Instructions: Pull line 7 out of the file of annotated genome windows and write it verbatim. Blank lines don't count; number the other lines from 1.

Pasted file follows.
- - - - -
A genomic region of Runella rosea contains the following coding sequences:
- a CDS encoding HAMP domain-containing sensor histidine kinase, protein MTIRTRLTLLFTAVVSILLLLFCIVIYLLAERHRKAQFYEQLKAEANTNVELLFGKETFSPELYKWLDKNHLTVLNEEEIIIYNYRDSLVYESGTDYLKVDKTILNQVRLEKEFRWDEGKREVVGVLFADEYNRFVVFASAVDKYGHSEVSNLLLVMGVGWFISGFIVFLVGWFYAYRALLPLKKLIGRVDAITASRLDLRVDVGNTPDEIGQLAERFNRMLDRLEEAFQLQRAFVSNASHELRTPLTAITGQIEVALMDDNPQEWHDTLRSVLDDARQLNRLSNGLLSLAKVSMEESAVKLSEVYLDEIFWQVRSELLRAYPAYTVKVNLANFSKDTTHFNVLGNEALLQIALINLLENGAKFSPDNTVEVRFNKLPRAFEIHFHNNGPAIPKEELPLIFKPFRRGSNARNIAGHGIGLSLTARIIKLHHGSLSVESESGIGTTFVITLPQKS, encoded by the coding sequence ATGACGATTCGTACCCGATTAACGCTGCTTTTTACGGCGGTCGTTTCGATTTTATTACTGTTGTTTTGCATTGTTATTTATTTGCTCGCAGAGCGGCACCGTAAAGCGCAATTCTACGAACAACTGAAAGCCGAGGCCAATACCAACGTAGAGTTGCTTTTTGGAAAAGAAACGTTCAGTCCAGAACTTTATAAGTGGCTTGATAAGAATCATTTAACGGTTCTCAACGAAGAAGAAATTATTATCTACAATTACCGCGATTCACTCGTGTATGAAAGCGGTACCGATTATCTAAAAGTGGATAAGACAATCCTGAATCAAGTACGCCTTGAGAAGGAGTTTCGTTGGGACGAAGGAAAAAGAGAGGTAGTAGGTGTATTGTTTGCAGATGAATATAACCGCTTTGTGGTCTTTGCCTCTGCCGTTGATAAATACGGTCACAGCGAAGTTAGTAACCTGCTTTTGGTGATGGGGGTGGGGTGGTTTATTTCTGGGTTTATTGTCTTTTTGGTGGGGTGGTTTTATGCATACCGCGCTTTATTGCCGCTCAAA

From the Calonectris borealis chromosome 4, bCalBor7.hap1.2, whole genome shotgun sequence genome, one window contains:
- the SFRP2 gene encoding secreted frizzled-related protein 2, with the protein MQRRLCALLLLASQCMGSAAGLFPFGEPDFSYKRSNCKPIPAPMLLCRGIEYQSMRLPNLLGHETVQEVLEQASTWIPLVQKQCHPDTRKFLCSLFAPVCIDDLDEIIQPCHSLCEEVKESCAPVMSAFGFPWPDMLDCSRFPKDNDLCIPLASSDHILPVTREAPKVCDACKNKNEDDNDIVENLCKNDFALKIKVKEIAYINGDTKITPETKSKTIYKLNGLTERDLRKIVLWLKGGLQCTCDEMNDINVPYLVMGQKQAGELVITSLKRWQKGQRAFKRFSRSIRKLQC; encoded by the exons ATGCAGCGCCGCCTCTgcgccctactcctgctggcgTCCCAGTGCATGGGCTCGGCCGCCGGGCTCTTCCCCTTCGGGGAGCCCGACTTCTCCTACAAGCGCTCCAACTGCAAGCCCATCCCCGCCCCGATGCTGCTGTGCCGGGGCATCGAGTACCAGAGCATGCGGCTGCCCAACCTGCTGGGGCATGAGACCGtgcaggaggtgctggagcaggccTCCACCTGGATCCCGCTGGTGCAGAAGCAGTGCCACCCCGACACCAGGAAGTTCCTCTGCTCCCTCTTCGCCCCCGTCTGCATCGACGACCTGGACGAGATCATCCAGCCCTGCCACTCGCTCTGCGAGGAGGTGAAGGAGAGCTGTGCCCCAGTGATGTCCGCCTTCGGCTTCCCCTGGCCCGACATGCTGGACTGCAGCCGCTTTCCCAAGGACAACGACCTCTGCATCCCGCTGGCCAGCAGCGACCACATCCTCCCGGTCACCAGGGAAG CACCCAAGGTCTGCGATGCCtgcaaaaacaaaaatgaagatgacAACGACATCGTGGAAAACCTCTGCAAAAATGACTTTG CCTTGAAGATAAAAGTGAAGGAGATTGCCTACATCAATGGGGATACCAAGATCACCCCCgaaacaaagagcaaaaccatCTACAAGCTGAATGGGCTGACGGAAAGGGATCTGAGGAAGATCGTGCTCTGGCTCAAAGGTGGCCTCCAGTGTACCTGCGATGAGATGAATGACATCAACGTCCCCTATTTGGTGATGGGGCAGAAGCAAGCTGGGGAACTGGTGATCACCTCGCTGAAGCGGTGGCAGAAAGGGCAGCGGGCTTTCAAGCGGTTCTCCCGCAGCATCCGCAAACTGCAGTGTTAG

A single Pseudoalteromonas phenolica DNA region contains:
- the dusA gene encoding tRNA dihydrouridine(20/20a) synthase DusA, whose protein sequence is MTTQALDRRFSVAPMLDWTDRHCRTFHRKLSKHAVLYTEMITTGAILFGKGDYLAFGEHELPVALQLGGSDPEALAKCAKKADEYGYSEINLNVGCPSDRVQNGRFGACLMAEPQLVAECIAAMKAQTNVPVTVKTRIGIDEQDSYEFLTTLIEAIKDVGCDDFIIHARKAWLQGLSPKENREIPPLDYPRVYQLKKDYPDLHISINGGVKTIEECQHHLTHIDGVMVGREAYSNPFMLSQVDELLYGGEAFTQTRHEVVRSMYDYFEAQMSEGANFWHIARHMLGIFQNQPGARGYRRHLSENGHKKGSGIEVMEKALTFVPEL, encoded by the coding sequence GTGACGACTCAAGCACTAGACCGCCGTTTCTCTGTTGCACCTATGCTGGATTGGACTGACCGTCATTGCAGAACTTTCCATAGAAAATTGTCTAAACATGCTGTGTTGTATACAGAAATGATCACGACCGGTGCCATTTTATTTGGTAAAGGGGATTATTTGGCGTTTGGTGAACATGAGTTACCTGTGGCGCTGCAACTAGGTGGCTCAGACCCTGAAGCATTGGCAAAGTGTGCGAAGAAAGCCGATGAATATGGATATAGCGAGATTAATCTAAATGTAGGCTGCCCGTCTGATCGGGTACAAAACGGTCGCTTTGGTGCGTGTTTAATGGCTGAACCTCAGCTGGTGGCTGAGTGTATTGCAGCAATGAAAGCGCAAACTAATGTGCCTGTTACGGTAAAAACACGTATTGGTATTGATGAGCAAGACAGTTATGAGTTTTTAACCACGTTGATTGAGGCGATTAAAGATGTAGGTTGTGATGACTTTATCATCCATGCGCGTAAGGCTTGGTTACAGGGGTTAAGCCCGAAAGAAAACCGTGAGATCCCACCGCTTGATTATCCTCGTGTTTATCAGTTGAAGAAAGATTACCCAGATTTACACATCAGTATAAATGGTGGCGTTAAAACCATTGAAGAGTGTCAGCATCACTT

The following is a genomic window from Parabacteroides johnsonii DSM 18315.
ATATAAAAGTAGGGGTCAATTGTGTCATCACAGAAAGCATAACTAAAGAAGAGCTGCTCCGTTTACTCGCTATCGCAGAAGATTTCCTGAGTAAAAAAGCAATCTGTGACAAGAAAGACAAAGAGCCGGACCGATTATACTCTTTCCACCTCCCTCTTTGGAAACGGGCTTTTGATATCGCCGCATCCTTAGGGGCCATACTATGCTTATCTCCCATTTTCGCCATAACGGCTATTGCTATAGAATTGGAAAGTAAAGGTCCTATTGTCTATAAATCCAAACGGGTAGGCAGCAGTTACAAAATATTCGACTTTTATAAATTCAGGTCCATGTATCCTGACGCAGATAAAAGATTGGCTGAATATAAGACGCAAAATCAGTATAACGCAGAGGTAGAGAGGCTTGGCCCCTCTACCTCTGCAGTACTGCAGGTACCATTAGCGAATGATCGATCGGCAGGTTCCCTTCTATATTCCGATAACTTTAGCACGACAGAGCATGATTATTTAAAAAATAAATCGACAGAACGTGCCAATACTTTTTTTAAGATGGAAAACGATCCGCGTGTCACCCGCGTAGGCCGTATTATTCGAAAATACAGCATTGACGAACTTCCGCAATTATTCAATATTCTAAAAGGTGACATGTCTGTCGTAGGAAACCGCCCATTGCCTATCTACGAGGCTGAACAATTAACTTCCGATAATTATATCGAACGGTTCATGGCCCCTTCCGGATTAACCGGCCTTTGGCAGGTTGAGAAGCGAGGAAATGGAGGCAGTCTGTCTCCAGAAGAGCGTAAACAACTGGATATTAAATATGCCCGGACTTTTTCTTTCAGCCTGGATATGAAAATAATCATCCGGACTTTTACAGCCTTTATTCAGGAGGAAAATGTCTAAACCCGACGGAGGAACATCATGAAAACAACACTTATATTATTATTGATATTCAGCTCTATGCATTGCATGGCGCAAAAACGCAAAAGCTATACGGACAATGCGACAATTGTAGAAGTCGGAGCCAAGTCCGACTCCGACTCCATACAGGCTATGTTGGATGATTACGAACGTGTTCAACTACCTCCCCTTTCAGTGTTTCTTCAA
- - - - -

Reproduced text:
The following is a genomic window from Parabacteroides johnsonii DSM 18315.